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Victory Hill property becomes permanent conservation area

An American marten looks into the camera as it climbs a tree. It's very fuzzy and reddish-brown colored.
Vermont Department of Fish & Wildlife
Parts of the newly protected land at Victory Hill will be restored as habitat for the state-endangered American marten, a member of the weasel family.

Two big swaths of land — roughly 600 acres — on Victory Hill in the Northeast Kingdom will now be permanently open to the public and protected from development. The people involved in the conservation effort say the move protects the views from the popular mountain biking trails there.

The landowner worked with the Trust for Public Land to protect the property, and the Long Island Sound Regional Conservation Partnership Program funded the project. The new conservation area includes high elevation spruce-fir forest and low lying wetlands, including a cedar swamp.

The property is nestled up against 27,000 acres of protected land in the Victory and Darling State Forests as well as the Victory Basin Wildlife Management Area.

Shelby Semmes, who leads the Trust for Public Land in Vermont, says big stretches of conserved land are critical as plants and animals move north to adapt to climate change.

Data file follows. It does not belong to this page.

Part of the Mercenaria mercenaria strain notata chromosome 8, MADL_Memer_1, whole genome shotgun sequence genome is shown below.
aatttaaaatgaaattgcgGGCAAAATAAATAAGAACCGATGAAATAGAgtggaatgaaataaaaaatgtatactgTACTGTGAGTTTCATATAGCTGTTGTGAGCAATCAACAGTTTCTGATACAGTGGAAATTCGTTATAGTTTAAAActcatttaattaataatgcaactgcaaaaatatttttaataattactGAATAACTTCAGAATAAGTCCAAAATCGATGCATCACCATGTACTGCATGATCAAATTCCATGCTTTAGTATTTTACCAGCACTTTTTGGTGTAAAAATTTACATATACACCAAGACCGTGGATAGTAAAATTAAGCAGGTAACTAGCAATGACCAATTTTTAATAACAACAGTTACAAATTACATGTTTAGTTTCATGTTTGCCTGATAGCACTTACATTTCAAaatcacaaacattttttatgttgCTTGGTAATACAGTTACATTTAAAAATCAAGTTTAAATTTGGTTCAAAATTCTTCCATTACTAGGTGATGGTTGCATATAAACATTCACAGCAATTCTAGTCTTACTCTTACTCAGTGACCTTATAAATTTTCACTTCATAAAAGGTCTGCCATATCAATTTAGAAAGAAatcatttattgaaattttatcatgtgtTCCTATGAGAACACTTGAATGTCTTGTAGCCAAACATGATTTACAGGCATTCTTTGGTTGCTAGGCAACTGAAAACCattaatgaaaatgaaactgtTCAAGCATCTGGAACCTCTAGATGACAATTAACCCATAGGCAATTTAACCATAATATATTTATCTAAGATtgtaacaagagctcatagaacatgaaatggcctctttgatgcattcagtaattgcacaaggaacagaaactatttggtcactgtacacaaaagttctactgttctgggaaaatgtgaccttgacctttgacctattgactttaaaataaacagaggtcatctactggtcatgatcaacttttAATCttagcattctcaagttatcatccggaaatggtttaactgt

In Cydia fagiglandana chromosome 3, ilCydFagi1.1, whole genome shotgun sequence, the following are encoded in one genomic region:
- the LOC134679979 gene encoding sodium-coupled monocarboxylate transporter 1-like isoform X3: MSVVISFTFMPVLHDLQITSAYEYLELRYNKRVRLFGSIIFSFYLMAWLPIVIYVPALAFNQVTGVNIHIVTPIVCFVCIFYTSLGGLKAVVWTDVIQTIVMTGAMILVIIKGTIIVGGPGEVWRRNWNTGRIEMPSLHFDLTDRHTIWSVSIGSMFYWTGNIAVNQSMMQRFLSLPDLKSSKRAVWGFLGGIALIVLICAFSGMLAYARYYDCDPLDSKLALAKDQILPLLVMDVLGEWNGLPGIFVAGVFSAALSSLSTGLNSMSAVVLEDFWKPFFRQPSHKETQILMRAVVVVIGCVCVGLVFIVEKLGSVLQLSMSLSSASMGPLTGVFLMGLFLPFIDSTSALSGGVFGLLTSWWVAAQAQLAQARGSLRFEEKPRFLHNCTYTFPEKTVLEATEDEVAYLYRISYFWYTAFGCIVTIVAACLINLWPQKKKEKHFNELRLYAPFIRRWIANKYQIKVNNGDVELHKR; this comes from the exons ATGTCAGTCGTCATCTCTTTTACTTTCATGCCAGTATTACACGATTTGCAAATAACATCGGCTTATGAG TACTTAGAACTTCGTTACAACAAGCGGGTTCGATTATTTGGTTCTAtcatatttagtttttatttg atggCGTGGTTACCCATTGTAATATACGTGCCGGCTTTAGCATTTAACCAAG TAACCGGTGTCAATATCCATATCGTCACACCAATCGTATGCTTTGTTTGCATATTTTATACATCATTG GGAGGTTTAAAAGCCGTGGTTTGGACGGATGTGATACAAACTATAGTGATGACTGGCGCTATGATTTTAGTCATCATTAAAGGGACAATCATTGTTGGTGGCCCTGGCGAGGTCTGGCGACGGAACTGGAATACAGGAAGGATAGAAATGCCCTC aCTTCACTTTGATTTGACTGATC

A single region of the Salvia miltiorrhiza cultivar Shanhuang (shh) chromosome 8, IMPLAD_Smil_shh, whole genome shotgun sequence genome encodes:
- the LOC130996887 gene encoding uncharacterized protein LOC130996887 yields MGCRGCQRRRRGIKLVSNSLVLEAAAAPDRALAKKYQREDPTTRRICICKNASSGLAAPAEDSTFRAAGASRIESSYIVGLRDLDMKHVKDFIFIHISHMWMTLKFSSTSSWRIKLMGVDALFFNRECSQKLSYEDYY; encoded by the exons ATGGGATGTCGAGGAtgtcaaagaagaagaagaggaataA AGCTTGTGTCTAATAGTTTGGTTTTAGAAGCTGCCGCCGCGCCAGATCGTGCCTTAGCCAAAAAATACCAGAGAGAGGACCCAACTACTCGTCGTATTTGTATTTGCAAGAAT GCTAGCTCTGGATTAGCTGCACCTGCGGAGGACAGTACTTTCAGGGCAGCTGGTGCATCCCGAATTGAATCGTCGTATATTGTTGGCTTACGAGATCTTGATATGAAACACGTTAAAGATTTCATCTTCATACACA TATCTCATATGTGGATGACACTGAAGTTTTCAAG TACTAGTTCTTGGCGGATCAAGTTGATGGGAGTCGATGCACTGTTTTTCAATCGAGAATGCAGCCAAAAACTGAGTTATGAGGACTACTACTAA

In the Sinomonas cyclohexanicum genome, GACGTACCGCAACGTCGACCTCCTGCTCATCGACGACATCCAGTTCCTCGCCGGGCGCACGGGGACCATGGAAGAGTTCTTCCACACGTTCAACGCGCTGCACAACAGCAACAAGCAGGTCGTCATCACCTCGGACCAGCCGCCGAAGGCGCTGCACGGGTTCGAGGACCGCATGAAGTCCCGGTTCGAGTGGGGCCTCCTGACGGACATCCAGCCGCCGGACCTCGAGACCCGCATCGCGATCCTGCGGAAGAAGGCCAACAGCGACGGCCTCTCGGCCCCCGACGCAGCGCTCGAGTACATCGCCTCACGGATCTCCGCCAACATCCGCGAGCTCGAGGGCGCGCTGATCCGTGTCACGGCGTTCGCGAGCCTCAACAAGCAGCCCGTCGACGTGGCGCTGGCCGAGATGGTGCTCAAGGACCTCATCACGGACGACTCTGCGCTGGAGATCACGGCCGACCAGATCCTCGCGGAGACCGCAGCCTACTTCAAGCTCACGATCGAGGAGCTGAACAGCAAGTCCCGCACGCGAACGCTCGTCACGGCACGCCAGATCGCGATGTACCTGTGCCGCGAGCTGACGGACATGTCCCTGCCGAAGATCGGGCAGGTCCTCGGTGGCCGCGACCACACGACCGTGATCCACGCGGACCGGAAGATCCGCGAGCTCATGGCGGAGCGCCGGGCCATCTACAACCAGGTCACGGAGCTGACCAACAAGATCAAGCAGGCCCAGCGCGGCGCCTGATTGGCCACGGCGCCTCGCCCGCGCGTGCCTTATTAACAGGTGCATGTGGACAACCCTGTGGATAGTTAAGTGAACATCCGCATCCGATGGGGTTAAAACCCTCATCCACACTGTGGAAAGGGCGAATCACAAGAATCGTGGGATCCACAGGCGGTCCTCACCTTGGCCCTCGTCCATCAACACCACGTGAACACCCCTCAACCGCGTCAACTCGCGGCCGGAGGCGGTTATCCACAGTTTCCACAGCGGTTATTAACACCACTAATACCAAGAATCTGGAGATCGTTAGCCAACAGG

"The Appalachian Mountain region is one of the most important corridors of movement for successful migration of species really in North America," Semmes says.

The Trust for Public Land says they'll work to restore important habitat there for the state-endangered American marten, a member of the weasel family. Researchers have found marten populations in the Northeast Kingdom and part of the southern Green Mountain National Forest.

According to Semmes, the newly protected area is situated in a particularly biodiverse part of the region.

"The Victory Hill Basin, kind of anchored by the Victory Hill State Forest, is a really tremendous biodiversity hot spot in the state of Vermont and really regionally within the northern forest," Semmes says.

The Trust for Public Land says it's also looking to conserve nearby land along the Moose River in Concord. The land includes a popular stretch for whitewater paddling.

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Abagael is Vermont Public's climate and environment reporter, focusing on the energy transition and how the climate crisis is impacting Vermonters — and Vermont’s landscape.

Abagael joined Vermont Public in 2020. Previously, she was the assistant editor at Vermont Sports and Vermont Ski + Ride magazines. She covered dairy and agriculture for The Addison Independent and got her start covering land use, water and the Los Angeles Aqueduct for The Sheet: News, Views & Culture of the Eastern Sierra in Mammoth Lakes, Ca.
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